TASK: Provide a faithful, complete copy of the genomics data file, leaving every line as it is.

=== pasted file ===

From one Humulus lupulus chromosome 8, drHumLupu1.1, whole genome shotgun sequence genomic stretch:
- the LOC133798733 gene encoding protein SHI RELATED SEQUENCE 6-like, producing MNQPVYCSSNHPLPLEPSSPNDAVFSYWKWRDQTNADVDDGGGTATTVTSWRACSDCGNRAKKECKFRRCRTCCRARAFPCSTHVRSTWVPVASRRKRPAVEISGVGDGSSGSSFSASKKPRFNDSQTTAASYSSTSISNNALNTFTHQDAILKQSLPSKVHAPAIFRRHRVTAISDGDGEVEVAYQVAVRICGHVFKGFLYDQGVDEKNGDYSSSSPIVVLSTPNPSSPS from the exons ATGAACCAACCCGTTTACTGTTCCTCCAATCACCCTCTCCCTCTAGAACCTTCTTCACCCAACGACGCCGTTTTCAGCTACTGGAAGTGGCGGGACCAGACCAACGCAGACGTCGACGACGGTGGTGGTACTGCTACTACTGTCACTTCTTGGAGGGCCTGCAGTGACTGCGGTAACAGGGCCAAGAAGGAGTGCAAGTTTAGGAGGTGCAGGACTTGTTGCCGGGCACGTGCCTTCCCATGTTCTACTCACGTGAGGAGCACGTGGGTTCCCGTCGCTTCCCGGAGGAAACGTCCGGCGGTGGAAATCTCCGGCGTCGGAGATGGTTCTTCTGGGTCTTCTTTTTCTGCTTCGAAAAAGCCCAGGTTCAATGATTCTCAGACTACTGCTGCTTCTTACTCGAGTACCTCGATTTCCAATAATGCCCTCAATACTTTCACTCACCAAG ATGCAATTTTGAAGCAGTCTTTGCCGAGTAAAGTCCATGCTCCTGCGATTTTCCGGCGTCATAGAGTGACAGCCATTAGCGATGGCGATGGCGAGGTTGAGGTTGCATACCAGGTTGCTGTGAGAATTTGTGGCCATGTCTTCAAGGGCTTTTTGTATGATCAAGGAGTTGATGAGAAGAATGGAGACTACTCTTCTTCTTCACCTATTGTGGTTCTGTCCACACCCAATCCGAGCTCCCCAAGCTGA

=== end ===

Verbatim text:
From one Humulus lupulus chromosome 8, drHumLupu1.1, whole genome shotgun sequence genomic stretch:
- the LOC133798733 gene encoding protein SHI RELATED SEQUENCE 6-like, producing MNQPVYCSSNHPLPLEPSSPNDAVFSYWKWRDQTNADVDDGGGTATTVTSWRACSDCGNRAKKECKFRRCRTCCRARAFPCSTHVRSTWVPVASRRKRPAVEISGVGDGSSGSSFSASKKPRFNDSQTTAASYSSTSISNNALNTFTHQDAILKQSLPSKVHAPAIFRRHRVTAISDGDGEVEVAYQVAVRICGHVFKGFLYDQGVDEKNGDYSSSSPIVVLSTPNPSSPS from the exons ATGAACCAACCCGTTTACTGTTCCTCCAATCACCCTCTCCCTCTAGAACCTTCTTCACCCAACGACGCCGTTTTCAGCTACTGGAAGTGGCGGGACCAGACCAACGCAGACGTCGACGACGGTGGTGGTACTGCTACTACTGTCACTTCTTGGAGGGCCTGCAGTGACTGCGGTAACAGGGCCAAGAAGGAGTGCAAGTTTAGGAGGTGCAGGACTTGTTGCCGGGCACGTGCCTTCCCATGTTCTACTCACGTGAGGAGCACGTGGGTTCCCGTCGCTTCCCGGAGGAAACGTCCGGCGGTGGAAATCTCCGGCGTCGGAGATGGTTCTTCTGGGTCTTCTTTTTCTGCTTCGAAAAAGCCCAGGTTCAATGATTCTCAGACTACTGCTGCTTCTTACTCGAGTACCTCGATTTCCAATAATGCCCTCAATACTTTCACTCACCAAG ATGCAATTTTGAAGCAGTCTTTGCCGAGTAAAGTCCATGCTCCTGCGATTTTCCGGCGTCATAGAGTGACAGCCATTAGCGATGGCGATGGCGAGGTTGAGGTTGCATACCAGGTTGCTGTGAGAATTTGTGGCCATGTCTTCAAGGGCTTTTTGTATGATCAAGGAGTTGATGAGAAGAATGGAGACTACTCTTCTTCTTCACCTATTGTGGTTCTGTCCACACCCAATCCGAGCTCCCCAAGCTGA